"The illusion of unlimited powers, nourished by astonishing scientific and technological achievements, has produced the concurrent illusion of having solved the problem of production. The latter illusion is based on the failure to distinguish between income and capital where this distinction matters most. Every economist and businessman is familiar with the distinction, and applies it conscientiously and with considerable subtlety to all economic affairs-except where it really matters: namely, the irreplaceable capital which man has not made, but simply found, and without which he can do nothing.
"A businessman would not consider a firm to have solved its problems of production and to have achieved viability if he saw that it was rapidly consuming its capital. How, then, could we overlook this vital fact when it comes to that very big firm, the economy of Spaceship Earth and, in particular, the economies of its rich passengers?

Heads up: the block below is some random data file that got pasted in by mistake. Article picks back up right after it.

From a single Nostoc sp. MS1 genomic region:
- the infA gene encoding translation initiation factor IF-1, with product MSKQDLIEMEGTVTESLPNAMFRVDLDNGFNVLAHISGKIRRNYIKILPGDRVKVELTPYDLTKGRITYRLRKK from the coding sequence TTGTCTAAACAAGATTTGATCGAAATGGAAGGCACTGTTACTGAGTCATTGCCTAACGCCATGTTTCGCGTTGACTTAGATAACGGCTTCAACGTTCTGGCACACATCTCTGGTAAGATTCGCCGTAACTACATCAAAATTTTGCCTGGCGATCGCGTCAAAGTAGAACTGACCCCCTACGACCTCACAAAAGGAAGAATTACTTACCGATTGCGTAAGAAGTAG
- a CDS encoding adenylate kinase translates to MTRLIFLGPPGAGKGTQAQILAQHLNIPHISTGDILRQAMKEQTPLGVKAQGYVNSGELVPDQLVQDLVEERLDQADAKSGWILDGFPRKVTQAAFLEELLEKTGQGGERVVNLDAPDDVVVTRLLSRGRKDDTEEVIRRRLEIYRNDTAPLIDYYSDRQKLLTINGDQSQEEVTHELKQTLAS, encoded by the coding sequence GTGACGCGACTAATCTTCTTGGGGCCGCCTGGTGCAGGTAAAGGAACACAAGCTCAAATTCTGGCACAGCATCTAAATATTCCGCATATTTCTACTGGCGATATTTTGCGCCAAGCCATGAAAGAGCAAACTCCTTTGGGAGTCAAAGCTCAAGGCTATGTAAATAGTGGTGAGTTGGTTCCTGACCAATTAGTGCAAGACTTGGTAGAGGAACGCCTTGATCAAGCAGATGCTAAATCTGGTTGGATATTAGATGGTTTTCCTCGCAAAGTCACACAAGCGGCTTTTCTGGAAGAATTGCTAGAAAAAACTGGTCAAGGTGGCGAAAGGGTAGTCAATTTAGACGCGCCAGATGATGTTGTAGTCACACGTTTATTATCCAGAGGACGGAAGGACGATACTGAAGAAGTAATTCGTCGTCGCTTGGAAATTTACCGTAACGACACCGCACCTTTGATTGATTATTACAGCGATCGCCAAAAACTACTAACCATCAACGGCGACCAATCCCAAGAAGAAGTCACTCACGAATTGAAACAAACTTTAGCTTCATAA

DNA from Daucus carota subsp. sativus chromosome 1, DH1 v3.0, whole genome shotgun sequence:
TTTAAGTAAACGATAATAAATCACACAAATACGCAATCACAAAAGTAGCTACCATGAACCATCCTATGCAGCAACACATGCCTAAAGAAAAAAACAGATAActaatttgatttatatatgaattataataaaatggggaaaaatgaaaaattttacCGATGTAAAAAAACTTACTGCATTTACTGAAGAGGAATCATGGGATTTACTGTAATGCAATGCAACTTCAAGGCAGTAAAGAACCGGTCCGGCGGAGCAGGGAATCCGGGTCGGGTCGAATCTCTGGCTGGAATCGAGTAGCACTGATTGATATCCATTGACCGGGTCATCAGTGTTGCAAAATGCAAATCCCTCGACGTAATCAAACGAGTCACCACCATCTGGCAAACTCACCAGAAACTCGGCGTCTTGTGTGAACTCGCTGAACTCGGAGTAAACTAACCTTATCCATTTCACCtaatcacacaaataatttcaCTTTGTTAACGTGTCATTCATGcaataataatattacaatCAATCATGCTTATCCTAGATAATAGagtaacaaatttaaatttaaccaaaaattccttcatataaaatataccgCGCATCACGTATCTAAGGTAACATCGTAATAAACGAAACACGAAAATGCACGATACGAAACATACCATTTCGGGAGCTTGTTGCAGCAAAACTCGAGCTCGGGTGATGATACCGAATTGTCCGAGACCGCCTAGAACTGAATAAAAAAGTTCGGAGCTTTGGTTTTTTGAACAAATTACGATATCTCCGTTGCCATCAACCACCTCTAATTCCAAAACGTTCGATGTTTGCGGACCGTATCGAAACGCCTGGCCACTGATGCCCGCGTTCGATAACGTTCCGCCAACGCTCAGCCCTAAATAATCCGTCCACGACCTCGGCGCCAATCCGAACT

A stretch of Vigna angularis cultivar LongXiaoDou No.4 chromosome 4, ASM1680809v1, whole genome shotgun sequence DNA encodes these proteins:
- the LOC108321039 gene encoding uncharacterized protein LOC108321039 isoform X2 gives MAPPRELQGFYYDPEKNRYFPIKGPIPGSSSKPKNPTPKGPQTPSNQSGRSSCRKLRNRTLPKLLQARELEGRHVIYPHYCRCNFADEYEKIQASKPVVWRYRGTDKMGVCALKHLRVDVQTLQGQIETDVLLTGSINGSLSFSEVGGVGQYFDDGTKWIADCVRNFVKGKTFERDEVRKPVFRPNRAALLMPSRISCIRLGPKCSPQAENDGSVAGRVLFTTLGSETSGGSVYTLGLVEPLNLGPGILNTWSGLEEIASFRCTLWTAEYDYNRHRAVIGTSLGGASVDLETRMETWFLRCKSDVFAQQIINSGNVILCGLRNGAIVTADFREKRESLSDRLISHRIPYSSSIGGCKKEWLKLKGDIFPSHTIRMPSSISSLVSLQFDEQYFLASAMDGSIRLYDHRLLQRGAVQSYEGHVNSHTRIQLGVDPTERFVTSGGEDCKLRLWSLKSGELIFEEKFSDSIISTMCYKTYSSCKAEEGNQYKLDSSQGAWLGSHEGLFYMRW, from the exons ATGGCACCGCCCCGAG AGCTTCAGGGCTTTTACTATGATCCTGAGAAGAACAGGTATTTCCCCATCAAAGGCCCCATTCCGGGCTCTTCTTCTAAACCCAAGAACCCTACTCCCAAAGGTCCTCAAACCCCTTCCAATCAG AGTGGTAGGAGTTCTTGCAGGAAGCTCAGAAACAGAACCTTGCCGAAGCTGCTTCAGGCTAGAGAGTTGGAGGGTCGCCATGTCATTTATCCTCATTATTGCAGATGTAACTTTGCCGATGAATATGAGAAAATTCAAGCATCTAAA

"One reason for overlooking this vital fact is that we are estranged from reality and inclined to treat as valueless everything that we have not made ourselves." (2-3)
"Let us take a closer look at this "natural capital." First of all, and most obviously, there are the fossil fuels. No one, I am sure, will deny that we are treating them as income items although they are undeniably capital items. If we treated them as capital items, we should be concerned with conservation; we should do everything in our power to try and minimize their current rate of use; we might be saying, for instance, that the money obtained from the realisation of these assets-these irreplaceable assetsmust be placed into a special fund to be devoted exclusively to the evolution of production methods and patterns of living which do not depend on fossil fuels at all or depend on them only to a very slight extent." (4)